Boost average daily gain and profits with an effective deworming programBoost average daily gain and profits with an effective deworming program
When margins are tight, deworming is one of the easiest ways for producers to increase profitability
April 18, 2019
“When margins are tight, deworming is one of the easiest ways for producers to increase profitability,” said Stephen Foulke, DVM, professional services veterinarian at Boehringer Ingelheim. “Implementing a strategic deworming plan in your herd can result in up to a $201 gain per head, which pays off quickly.”1
As more producers choose to deworm their cattle, obvious signs of parasitism, such as bottle jaw and emaciated animals, are declining. Now the signs are often more subtle, but eventually surface as poor performance and lower average daily gains, both of which largely impact anticipated profits.
Parasite populations have expensive consequences
Oftentimes the initial consequences of parasite populations are hard to see. Parasites can damage the digestive tract, which reduces its ability to absorb nutrients, causing inflammation, protein loss, and in some cases, blood loss. This depresses an animal’s appetite, resulting in lower average daily gain. Heavy parasite burdens can also lessen reproductive performance and negatively impact the animal’s immune system.2
“Cattle exposed to parasites without an effective deworming protocol in place are more likely to become sick, and so they’re not going to respond to treatments as fast as they should,” explained Dr. Foulke.
Parasite populations affect cattle of every age, but can be more detrimental to calves. Young animals that haven’t had the chance to build a strong immune system are especially vulnerable to the negative effects of parasite populations. Deworming these animals in the early stages can provide protection throughout their continued growth.
“It’s easy for small problems to become big when parasites are not controlled on an operation,” said Foulke. “Issues building on each other can result in a downward spiral, impacting herd health and producers’ bottom lines.”
Timing is everything
The best time to deworm depends on each individual producer’s climate and geography. A good rule of thumb is to be sure cattle are protected by a dewormer anytime they are on green grass. Cattle are more likely to be affected by parasites when pastures are wet, temperatures are warm and in intensive situations where many cattle graze in a small area, increasing the likelihood of parasite exposure.
Normally, it takes about 100 days of continuous control to break the parasite life cycle and reduce the parasite burden on a pasture.3,4 Foulke recommends using an extended-release dewormer designed to keep working throughout the grazing season. This prevents additional parasite populations from getting established.
“Most dewormers do a decent job at minimizing parasite populations,” he stated, “but once the dewormers are gone, the parasites build right back up. That’s when an extended-release dewormer comes into play.”
“This is the first year I’ve ever used an extended-release dewormer, and my heifers have stayed in the best shape, running on grass all summer,” said Rick Frye of Frye Cattle in Independence, Iowa. “They’re anywhere from 50 to 75 pounds heavier than last year.”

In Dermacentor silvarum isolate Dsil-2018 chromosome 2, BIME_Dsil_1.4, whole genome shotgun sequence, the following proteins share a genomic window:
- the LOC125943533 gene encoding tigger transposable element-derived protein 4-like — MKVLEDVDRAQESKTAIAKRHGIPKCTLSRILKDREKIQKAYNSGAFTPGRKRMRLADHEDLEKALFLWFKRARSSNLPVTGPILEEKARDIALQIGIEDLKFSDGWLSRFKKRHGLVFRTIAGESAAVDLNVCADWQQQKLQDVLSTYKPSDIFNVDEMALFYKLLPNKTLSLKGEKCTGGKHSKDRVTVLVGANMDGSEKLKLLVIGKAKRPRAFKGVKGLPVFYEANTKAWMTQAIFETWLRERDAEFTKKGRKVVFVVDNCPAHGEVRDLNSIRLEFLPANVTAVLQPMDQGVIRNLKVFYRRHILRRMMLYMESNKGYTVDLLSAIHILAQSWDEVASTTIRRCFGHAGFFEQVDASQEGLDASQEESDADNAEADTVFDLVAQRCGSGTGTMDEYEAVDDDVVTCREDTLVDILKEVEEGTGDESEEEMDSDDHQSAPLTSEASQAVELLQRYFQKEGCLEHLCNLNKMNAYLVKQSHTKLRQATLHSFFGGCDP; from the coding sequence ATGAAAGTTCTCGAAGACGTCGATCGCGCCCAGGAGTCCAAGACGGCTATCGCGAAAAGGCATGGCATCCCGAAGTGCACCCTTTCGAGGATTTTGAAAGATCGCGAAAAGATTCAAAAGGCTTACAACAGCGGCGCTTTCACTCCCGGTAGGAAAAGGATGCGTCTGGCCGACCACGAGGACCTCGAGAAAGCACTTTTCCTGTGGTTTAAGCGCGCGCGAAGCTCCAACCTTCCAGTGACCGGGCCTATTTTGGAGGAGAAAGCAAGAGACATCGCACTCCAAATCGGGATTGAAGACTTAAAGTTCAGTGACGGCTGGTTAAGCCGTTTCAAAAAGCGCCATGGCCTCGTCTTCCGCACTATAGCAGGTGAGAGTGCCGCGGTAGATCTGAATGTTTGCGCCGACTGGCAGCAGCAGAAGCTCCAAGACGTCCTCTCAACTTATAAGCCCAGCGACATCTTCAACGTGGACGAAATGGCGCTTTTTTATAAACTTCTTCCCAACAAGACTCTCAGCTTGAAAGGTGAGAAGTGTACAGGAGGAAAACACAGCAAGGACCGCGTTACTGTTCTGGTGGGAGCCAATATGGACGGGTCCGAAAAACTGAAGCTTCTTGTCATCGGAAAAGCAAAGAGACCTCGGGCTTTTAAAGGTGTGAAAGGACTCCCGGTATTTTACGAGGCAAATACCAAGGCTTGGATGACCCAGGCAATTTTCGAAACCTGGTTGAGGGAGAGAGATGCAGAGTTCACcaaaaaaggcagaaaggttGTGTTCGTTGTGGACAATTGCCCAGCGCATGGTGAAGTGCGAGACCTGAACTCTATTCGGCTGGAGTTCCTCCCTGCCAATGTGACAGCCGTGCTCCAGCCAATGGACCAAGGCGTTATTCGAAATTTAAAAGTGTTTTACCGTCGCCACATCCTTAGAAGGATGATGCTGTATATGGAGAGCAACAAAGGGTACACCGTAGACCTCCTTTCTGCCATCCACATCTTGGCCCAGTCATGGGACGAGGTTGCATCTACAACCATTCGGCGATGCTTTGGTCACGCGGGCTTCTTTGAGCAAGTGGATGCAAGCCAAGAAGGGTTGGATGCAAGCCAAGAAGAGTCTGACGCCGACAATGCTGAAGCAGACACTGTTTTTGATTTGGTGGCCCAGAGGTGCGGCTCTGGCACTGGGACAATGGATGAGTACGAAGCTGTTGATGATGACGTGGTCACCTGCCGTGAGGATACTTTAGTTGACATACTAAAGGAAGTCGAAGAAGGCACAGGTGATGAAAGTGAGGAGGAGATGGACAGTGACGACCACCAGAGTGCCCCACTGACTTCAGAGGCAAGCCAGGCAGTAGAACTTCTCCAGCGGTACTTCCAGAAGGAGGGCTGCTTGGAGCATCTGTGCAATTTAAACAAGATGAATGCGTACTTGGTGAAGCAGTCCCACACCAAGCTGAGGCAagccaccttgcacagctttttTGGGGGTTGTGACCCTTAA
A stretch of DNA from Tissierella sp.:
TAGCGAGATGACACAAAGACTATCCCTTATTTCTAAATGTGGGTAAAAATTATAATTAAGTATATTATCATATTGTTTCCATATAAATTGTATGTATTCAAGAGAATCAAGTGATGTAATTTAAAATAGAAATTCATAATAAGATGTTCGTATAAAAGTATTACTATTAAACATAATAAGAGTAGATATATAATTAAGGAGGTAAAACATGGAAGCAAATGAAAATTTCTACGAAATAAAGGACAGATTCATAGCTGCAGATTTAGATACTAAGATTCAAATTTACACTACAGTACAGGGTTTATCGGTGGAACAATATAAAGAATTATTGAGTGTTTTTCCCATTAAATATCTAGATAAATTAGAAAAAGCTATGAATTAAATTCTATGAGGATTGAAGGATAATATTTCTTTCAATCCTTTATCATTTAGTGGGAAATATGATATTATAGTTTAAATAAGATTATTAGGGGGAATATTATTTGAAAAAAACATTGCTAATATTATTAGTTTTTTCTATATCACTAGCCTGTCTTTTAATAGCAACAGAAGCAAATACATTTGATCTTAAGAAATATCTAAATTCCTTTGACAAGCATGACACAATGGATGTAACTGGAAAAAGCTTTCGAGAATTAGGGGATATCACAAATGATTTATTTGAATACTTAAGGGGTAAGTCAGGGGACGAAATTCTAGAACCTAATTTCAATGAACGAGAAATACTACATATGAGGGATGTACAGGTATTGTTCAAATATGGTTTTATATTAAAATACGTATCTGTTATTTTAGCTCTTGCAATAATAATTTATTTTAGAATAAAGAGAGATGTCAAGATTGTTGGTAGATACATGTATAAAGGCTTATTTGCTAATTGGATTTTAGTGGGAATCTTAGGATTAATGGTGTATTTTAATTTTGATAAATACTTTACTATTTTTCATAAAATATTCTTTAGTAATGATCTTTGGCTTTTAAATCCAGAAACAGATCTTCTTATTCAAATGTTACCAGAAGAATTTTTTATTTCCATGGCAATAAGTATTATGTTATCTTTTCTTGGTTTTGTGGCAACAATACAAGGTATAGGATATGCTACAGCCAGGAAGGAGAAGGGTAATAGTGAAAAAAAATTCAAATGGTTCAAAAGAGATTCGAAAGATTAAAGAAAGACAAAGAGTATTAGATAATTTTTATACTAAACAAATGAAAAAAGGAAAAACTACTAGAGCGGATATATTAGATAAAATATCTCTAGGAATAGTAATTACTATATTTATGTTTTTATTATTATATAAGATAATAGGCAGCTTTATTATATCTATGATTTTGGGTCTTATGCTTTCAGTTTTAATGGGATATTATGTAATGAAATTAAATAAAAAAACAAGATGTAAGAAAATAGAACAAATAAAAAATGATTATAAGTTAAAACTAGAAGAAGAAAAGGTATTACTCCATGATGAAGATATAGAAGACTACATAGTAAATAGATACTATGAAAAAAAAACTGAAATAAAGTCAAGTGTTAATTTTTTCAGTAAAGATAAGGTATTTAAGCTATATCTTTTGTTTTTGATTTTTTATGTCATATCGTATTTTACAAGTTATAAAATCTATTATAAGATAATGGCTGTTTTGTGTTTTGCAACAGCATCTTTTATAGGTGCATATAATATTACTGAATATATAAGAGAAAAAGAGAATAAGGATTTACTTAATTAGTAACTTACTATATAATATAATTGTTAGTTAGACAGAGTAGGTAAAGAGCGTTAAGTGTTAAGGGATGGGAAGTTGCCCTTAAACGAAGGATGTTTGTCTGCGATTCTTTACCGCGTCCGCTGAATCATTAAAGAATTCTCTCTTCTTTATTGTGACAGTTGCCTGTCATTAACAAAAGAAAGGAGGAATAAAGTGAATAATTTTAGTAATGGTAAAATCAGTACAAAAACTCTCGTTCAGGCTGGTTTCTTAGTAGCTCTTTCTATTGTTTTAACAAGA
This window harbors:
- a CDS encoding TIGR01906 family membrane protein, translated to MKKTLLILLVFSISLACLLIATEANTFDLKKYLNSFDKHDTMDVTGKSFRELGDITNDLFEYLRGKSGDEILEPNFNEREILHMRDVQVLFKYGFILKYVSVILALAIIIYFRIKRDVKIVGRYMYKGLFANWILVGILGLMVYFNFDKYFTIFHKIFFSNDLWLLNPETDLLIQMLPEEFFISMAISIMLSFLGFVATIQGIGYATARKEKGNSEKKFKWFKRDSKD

Because each operation is unique, producers are encouraged to work with their local veterinarian to determine the ideal administration time and the best deworming product to effectively combat parasites.
Proper dosing is key
Of course, as the cost of feed rises, the value of deworming increases, too. To get the best results from a dewormer, proper dosing and application are critical. “Oftentimes, producers quickly look at cattle to estimate their weight, but this is not an ideal way to determine an accurate dosage amount,” Foulke said.
Without administering the right dosage for each individual animal, producers cannot expect the dewormer to be utilized to its fullest potential in their herd. According to Foulke, proper dosing will ensure producers are making the most of their money, while decreasing the chances of parasite resistance down the road.
“We don’t need to feed the parasites — they’re very expensive hitchhikers,” concluded Foulke. “We do want to feed for average daily gain and set our operations up for success.”
IMPORTANT SAFETY INFORMATION: Do not treat within 48 days of slaughter. Not for use in female dairy cattle 20 months of age or older, including dry dairy cows, or in veal calves. Post-injection site damage (e.g., granulomas, necrosis) can occur. These reactions have disappeared without treatment.
1 Lawrence JD, Ibarbura MA. Economic analysis of pharmaceutical technologies in modern beef production in a bioeconomy era. Iowa State University. 2009. Available at http://www.econ.iastate.edu/faculty/lawrence/Pharma%202007%20update.pdf.
2 Wiggin CJ, Gibbs HC. Studies of the immunomodulatory effects of low-level infection with Ostertagia ostertagi in calves. Am J Vet Res 1989;50(10):1764–1770.
3 Morley FH, Donald AD. Farm management and systems of helminth control. Vet Parasitol 1980;6:105–134.
4 Brunsdon RV. Principles of helminth control. Vet Parasitol 1980;6(1–3):185–215.
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